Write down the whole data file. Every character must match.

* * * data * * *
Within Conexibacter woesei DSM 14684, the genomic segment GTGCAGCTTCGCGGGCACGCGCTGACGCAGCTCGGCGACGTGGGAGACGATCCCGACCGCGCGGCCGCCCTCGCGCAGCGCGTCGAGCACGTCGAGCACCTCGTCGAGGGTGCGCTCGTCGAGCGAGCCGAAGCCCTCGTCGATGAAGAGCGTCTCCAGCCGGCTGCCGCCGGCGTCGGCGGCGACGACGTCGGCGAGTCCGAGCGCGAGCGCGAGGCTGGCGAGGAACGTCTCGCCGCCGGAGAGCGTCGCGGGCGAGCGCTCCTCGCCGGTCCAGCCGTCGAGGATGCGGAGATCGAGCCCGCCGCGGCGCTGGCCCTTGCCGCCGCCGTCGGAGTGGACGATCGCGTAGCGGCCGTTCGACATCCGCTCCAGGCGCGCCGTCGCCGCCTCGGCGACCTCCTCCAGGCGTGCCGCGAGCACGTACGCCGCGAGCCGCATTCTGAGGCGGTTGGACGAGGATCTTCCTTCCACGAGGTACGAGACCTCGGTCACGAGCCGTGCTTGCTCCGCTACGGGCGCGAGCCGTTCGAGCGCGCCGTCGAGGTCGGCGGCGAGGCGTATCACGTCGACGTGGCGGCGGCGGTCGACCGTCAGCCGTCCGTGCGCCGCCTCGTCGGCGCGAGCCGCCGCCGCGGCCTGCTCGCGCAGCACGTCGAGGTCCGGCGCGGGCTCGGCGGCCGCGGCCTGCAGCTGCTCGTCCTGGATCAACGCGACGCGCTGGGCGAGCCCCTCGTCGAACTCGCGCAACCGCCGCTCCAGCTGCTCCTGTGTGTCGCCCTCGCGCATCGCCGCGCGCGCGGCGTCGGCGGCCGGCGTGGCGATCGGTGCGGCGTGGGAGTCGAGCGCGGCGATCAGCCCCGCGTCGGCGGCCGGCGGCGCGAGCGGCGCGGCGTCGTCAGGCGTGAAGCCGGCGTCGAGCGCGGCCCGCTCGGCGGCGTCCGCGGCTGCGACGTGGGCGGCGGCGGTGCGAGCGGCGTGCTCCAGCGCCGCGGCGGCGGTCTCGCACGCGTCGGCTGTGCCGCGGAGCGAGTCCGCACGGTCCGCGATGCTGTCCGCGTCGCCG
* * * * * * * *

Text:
Within Conexibacter woesei DSM 14684, the genomic segment GTGCAGCTTCGCGGGCACGCGCTGACGCAGCTCGGCGACGTGGGAGACGATCCCGACCGCGCGGCCGCCCTCGCGCAGCGCGTCGAGCACGTCGAGCACCTCGTCGAGGGTGCGCTCGTCGAGCGAGCCGAAGCCCTCGTCGATGAAGAGCGTCTCCAGCCGGCTGCCGCCGGCGTCGGCGGCGACGACGTCGGCGAGTCCGAGCGCGAGCGCGAGGCTGGCGAGGAACGTCTCGCCGCCGGAGAGCGTCGCGGGCGAGCGCTCCTCGCCGGTCCAGCCGTCGAGGATGCGGAGATCGAGCCCGCCGCGGCGCTGGCCCTTGCCGCCGCCGTCGGAGTGGACGATCGCGTAGCGGCCGTTCGACATCCGCTCCAGGCGCGCCGTCGCCGCCTCGGCGACCTCCTCCAGGCGTGCCGCGAGCACGTACGCCGCGAGCCGCATTCTGAGGCGGTTGGACGAGGATCTTCCTTCCACGAGGTACGAGACCTCGGTCACGAGCCGTGCTTGCTCCGCTACGGGCGCGAGCCGTTCGAGCGCGCCGTCGAGGTCGGCGGCGAGGCGTATCACGTCGACGTGGCGGCGGCGGTCGACCGTCAGCCGTCCGTGCGCCGCCTCGTCGGCGCGAGCCGCCGCCGCGGCCTGCTCGCGCAGCACGTCGAGGTCCGGCGCGGGCTCGGCGGCCGCGGCCTGCAGCTGCTCGTCCTGGATCAACGCGACGCGCTGGGCGAGCCCCTCGTCGAACTCGCGCAACCGCCGCTCCAGCTGCTCCTGTGTGTCGCCCTCGCGCATCGCCGCGCGCGCGGCGTCGGCGGCCGGCGTGGCGATCGGTGCGGCGTGGGAGTCGAGCGCGGCGATCAGCCCCGCGTCGGCGGCCGGCGGCGCGAGCGGCGCGGCGTCGTCAGGCGTGAAGCCGGCGTCGAGCGCGGCCCGCTCGGCGGCGTCCGCGGCTGCGACGTGGGCGGCGGCGGTGCGAGCGGCGTGCTCCAGCGCCGCGGCGGCGGTCTCGCACGCGTCGGCTGTGCCGCGGAGCGAGTCCGCACGGTCCGCGATGCTGTCCGCGTCGCCG